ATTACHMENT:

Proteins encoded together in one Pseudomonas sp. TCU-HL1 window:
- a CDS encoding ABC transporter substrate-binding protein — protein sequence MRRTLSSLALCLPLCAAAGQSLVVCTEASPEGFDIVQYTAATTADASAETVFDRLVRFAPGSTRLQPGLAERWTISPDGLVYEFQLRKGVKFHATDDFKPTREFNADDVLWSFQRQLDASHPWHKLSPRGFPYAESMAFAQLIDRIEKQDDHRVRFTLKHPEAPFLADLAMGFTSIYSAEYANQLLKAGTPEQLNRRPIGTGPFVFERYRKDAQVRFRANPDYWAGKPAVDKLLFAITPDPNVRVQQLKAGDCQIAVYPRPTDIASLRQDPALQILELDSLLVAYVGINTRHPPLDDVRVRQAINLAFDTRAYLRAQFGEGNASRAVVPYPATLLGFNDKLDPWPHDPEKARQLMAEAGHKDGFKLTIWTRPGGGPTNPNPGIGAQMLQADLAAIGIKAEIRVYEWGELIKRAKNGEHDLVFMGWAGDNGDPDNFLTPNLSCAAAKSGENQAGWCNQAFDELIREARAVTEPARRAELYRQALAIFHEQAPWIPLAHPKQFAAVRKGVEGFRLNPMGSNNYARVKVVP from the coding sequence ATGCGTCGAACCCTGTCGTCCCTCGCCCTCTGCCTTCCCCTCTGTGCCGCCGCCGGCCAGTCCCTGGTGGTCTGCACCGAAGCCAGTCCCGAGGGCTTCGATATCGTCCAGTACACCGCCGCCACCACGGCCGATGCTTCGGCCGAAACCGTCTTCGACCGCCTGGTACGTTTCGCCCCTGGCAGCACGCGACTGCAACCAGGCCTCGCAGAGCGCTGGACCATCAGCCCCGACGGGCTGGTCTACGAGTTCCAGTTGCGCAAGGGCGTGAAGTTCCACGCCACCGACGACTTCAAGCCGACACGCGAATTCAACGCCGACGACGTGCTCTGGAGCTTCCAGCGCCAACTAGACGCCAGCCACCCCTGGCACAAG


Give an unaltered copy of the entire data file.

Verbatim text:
Proteins encoded together in one Pseudomonas sp. TCU-HL1 window:
- a CDS encoding ABC transporter substrate-binding protein — protein sequence MRRTLSSLALCLPLCAAAGQSLVVCTEASPEGFDIVQYTAATTADASAETVFDRLVRFAPGSTRLQPGLAERWTISPDGLVYEFQLRKGVKFHATDDFKPTREFNADDVLWSFQRQLDASHPWHKLSPRGFPYAESMAFAQLIDRIEKQDDHRVRFTLKHPEAPFLADLAMGFTSIYSAEYANQLLKAGTPEQLNRRPIGTGPFVFERYRKDAQVRFRANPDYWAGKPAVDKLLFAITPDPNVRVQQLKAGDCQIAVYPRPTDIASLRQDPALQILELDSLLVAYVGINTRHPPLDDVRVRQAINLAFDTRAYLRAQFGEGNASRAVVPYPATLLGFNDKLDPWPHDPEKARQLMAEAGHKDGFKLTIWTRPGGGPTNPNPGIGAQMLQADLAAIGIKAEIRVYEWGELIKRAKNGEHDLVFMGWAGDNGDPDNFLTPNLSCAAAKSGENQAGWCNQAFDELIREARAVTEPARRAELYRQALAIFHEQAPWIPLAHPKQFAAVRKGVEGFRLNPMGSNNYARVKVVP from the coding sequence ATGCGTCGAACCCTGTCGTCCCTCGCCCTCTGCCTTCCCCTCTGTGCCGCCGCCGGCCAGTCCCTGGTGGTCTGCACCGAAGCCAGTCCCGAGGGCTTCGATATCGTCCAGTACACCGCCGCCACCACGGCCGATGCTTCGGCCGAAACCGTCTTCGACCGCCTGGTACGTTTCGCCCCTGGCAGCACGCGACTGCAACCAGGCCTCGCAGAGCGCTGGACCATCAGCCCCGACGGGCTGGTCTACGAGTTCCAGTTGCGCAAGGGCGTGAAGTTCCACGCCACCGACGACTTCAAGCCGACACGCGAATTCAACGCCGACGACGTGCTCTGGAGCTTCCAGCGCCAACTAGACGCCAGCCACCCCTGGCACAAG